Managing Supply Chain Inventory: Pitfalls and Opportunities

Do you consider distribution and inventory costs when you design products? Can you keep your customers informed of when their orders will arrive? Do you know what kind of inventory control systems your dealers use? If not, you’ve succumbed to the pitfalls of inventory management. You’re not alone. Manufacturers have been concentrating on quality of incoming materials and outgoing products, but they haven’t been paying as much attention to the costs associated with transporting and storing them. Lee and Billington describe fourteen pitfalls of supply chain management and some corresponding opportunities. The more complex your network of suppliers, manufacturers, and distributors, the more likely you can gain operational efficiencies by attending to inventory.

Reading Time: 23 min 


Permissions and PDF

Most manufacturing enterprises are organized as networks of manufacturing and distribution sites that procure raw materials, transform them into intermediate and finished products, and distribute the finished products to customers. The simplest network consists of one site that performs both manufacturing and distribution. More complex networks, such as those required to manufacture mainframe computers, span multiple sites that may be scattered around the world.

We call these networks supply chains or value-added chains, as shown in Figure 1. Often, multiple managers — manufacturing, operations, logistics, material, distribution, and transportation managers — have responsibility for different parts of a chain. Overall operational performance, as part of the finished product’s cost, may be the responsibility of the product division’s general manager.

Managing a supply chain is very different from managing one site. The inventory stockpiles at the various sites, including both incoming materials and finished products, have complex interrelationships. Efficient and effective management of inventory throughout the supply chain significantly improves the ultimate service provided to the customer. In this paper, we describe the many pitfalls of managing supply chain inventories and suggest opportunities for improving management and control. Throughout the discussion, we draw upon our knowledge and experience of supply chain management at electronics, computer, and automobile companies.

Common Pitfalls

Pitfalls 1 through 4 address problems related to information definition and supply chain management. Pitfalls 5 through 9 relate to operational problems. Pitfalls 10 through 14 are problems that are strategic and design related.

Pitfall 1: No Supply Chain Metrics

Although the supply chain’s overall performance depends on the sites’ joint performance, usually each site is managed by fairly autonomous management teams, each with its own objectives and mission. These objectives may have little to do with the supply chain’s overall performance. Worse, these objectives may conflict. The consequence is that the different sites may have operational goals that, if met, result in inefficiencies for the overall chain.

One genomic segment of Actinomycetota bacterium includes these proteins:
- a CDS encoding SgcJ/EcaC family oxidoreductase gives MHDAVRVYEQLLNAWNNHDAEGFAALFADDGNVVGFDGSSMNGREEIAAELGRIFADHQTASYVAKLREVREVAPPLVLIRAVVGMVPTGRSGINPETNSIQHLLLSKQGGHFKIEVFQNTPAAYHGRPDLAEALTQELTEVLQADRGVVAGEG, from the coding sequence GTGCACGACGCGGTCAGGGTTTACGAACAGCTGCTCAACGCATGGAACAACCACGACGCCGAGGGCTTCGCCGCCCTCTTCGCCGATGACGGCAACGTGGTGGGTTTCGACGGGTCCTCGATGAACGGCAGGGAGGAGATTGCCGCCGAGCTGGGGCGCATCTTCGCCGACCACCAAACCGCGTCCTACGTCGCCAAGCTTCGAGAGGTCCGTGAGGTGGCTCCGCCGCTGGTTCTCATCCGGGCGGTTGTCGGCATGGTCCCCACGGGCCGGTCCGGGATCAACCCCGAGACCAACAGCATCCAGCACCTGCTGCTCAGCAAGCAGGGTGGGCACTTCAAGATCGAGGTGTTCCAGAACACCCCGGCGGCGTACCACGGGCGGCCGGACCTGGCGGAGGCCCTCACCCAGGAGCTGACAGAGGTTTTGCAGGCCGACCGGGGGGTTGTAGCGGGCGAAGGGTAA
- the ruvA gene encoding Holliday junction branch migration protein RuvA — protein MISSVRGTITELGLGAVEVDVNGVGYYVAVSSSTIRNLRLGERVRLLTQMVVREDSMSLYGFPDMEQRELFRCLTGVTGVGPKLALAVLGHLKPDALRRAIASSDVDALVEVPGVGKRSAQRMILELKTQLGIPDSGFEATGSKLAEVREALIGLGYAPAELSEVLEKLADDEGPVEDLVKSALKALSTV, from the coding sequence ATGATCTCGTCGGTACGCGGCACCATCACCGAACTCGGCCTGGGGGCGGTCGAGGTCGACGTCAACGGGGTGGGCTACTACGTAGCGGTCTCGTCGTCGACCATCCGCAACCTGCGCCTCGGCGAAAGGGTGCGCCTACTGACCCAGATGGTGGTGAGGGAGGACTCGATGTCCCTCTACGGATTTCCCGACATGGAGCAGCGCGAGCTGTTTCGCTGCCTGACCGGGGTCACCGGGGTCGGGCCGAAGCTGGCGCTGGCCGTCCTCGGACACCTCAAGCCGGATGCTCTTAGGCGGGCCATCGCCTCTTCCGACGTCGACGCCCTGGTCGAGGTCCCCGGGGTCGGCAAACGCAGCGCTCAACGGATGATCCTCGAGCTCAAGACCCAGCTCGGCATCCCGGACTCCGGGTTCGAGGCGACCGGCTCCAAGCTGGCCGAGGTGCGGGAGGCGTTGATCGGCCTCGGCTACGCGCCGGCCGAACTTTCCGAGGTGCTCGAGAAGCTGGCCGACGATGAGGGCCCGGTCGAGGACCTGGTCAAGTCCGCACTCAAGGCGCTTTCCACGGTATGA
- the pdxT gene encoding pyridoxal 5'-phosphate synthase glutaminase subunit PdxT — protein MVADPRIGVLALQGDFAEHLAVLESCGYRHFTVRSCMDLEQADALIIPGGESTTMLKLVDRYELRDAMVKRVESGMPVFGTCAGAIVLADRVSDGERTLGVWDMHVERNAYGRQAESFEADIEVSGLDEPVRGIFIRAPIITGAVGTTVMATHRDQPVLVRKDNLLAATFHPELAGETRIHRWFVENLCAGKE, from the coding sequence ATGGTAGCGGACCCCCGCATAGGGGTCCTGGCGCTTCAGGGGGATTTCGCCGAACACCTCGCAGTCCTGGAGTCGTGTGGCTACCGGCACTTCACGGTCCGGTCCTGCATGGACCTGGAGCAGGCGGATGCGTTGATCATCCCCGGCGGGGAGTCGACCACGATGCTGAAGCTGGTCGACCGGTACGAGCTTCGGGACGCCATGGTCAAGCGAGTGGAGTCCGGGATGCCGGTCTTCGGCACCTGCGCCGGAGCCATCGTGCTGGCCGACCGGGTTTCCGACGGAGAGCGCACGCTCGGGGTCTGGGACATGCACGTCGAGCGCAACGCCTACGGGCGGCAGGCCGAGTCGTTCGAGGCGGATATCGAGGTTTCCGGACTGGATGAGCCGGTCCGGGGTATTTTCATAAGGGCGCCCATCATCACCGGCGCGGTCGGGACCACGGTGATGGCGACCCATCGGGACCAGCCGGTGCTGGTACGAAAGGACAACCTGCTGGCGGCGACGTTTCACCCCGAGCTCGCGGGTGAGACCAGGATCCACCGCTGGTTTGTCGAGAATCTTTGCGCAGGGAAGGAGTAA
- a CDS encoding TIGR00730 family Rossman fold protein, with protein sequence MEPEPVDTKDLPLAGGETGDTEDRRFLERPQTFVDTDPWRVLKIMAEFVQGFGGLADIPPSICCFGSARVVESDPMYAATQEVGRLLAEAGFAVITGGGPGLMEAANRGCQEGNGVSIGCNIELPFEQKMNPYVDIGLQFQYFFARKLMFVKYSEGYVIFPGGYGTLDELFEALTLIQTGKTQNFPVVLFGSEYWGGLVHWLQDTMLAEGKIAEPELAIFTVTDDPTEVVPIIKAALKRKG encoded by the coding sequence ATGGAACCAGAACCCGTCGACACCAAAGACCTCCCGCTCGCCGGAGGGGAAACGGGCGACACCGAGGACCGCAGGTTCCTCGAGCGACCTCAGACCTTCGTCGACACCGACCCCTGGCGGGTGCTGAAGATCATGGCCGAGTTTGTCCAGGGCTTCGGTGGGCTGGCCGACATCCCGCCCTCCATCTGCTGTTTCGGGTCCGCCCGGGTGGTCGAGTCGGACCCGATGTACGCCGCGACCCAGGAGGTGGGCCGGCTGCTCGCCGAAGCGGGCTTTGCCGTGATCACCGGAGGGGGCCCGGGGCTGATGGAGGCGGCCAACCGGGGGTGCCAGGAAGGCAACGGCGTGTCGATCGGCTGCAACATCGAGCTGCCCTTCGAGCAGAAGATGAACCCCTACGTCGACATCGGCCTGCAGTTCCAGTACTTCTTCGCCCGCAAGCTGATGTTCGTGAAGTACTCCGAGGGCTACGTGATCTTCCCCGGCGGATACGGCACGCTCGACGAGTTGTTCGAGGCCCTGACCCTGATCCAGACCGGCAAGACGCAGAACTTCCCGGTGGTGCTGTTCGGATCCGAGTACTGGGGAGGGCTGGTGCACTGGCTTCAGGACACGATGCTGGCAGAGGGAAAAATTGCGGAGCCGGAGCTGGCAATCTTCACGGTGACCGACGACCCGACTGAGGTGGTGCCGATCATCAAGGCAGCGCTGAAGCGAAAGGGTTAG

For example, a northern California computer manufacturer’s circuit assembly operation used cost per placement as its overriding performance measure. The site focused on reducing placement cost. This was not inherently wrong, but it didn’t take into account how the site’s performance affected the overall supply chain of computer manufacturing and distribution. Consequently, the site held excessive inventory in order to operate in large lot sizes.



1. For a thorough discussion of customer service measures, see M.A. Cohen and H.L. Lee, “Out of Touch with Customer Needs? Spare Parts and After Sales Service,” Sloan Management Review, Winter 1990, pp. 55–66.

2. For a more thorough discussion of the problems of ABC classification, see: M.A. Cohen and R. Ernst, “Multi-Item Classification and Generic Inventory Control Policies,” Production and Inventory Management Journal 29 (1988): 6–8; and

R. Ernst and M.A. Cohen, “Operations Related Groups: A Clustering Procedure for Production and Inventory Systems,” Journal of Operations Management 9 (1989): 81–104.

3. M.A. Cohen and H.L. Lee, “Resource Deployment Analysis of Global Manufacturing and Distribution Network,” Journal of Manufacturing and Operations Management 2 (1989): 81–104.

4. S. Nahmias, Production and Operations Analysis (Homewood, Illinois: Irwin, 1989).

5. See D.E. Whitney, “Manufacturing by Design,” Harvard Business Review, July–August 1988, pp. 83–91;

J.W. Dean, Jr., and G.I. Susman, “Organizing for Manufacturable Design,” Harvard Business Review, January–February 1989, pp. 28–36; and

C. Taguchi and D. Clausing, “Robust Quality,” Harvard Business Review, January–February 1990, pp. 65–75.

6. See L.B. Schwarz, ed., Multilevel Production/Inventory Control Systems: Theory and Practice (Amsterdam: North Holland Publishing, 1981);

M.A. Cohen and H.L. Lee, “Strategic Analysis of Integrated Production-Distribution Systems: Models and Methods,” Operations Research 36 (1988): 216–228; and

A. Federgruen, “Methodologies for the Evaluation and Control of Large Scale Production/Distribution Systems under Uncertainty,” in Logistics: Where Ends Have to Meet, ed. C.F.H. van Rijn (Elmsford, New York: Pergamon Press, 1989), pp. 143–157.

7. B.S. Moskal, “Logistics Gets Some Respect,” Industry Week, 18 June 1990, pp. 14–22.


The authors gratefully acknowledge helpful comments from Tom Davis and Warren Hausman on an earlier draft of this paper.

Reprint #:


More Like This

Add a comment

You must to post a comment.

First time here? Sign up for a free account: Comment on articles and get access to many more articles.